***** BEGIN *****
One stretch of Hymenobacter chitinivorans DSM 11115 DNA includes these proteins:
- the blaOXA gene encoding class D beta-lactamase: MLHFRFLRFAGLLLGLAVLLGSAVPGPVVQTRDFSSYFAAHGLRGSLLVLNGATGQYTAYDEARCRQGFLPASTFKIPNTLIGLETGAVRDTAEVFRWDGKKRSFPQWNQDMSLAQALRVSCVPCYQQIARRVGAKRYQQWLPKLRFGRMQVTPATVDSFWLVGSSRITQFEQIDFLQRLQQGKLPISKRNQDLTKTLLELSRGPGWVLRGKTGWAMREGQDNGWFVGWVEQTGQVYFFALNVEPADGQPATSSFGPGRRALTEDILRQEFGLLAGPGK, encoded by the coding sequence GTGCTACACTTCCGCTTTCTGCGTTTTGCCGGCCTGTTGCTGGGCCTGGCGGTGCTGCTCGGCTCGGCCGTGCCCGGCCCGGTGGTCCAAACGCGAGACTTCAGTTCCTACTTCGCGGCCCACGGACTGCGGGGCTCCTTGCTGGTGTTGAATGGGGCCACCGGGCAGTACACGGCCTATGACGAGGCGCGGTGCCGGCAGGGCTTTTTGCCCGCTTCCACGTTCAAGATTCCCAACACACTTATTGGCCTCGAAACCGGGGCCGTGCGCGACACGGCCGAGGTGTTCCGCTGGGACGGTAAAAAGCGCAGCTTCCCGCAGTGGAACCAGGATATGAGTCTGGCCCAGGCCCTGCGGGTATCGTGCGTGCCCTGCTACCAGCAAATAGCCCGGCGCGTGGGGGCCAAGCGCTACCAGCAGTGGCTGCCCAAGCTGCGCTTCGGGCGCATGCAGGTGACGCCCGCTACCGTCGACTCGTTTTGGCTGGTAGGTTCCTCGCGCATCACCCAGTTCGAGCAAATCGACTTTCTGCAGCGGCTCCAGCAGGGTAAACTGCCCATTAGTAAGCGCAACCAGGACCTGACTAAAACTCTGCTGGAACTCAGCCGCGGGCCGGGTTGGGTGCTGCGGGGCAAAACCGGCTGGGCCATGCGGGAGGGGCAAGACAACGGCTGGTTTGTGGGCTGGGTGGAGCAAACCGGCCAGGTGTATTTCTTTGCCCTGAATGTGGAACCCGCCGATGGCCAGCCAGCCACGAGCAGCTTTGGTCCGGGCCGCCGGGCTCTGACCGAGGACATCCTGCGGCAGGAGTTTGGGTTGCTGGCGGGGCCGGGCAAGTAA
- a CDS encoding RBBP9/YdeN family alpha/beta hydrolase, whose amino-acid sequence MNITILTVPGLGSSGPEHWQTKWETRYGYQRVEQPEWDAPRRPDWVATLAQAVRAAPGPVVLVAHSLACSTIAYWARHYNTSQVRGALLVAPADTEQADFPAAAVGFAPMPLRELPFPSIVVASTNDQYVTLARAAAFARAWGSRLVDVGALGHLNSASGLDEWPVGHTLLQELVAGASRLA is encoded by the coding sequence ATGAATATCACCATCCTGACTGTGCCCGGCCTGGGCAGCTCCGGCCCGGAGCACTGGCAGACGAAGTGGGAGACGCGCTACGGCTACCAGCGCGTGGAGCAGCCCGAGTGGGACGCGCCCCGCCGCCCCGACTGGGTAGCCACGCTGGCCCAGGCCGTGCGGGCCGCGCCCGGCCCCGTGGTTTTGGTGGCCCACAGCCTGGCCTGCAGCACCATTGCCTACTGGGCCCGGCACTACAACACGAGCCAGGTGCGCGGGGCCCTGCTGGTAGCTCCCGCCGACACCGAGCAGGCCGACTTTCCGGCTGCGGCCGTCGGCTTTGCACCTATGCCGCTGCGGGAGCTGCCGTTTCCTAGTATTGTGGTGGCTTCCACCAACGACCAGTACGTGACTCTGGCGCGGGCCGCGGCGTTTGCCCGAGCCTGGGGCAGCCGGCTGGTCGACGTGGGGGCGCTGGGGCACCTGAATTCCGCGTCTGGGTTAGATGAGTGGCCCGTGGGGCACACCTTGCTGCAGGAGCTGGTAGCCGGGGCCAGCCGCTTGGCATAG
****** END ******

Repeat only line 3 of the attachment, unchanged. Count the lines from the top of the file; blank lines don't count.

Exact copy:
- a CDS encoding RBBP9/YdeN family alpha/beta hydrolase, whose amino-acid sequence MNITILTVPGLGSSGPEHWQTKWETRYGYQRVEQPEWDAPRRPDWVATLAQAVRAAPGPVVLVAHSLACSTIAYWARHYNTSQVRGALLVAPADTEQADFPAAAVGFAPMPLRELPFPSIVVASTNDQYVTLARAAAFARAWGSRLVDVGALGHLNSASGLDEWPVGHTLLQELVAGASRLA is encoded by the coding sequence ATGAATATCACCATCCTGACTGTGCCCGGCCTGGGCAGCTCCGGCCCGGAGCACTGGCAGACGAAGTGGGAGACGCGCTACGGCTACCAGCGCGTGGAGCAGCCCGAGTGGGACGCGCCCCGCCGCCCCGACTGGGTAGCCACGCTGGCCCAGGCCGTGCGGGCCGCGCCCGGCCCCGTGGTTTTGGTGGCCCACAGCCTGGCCTGCAGCACCATTGCCTACTGGGCCCGGCACTACAACACGAGCCAGGTGCGCGGGGCCCTGCTGGTAGCTCCCGCCGACACCGAGCAGGCCGACTTTCCGGCTGCGGCCGTCGGCTTTGCACCTATGCCGCTGCGGGAGCTGCCGTTTCCTAGTATTGTGGTGGCTTCCACCAACGACCAGTACGTGACTCTGGCGCGGGCCGCGGCGTTTGCCCGAGCCTGGGGCAGCCGGCTGGTCGACGTGGGGGCGCTGGGGCACCTGAATTCCGCGTCTGGGTTAGATGAGTGGCCCGTGGGGCACACCTTGCTGCAGGAGCTGGTAGCCGGGGCCAGCCGCTTGGCATAG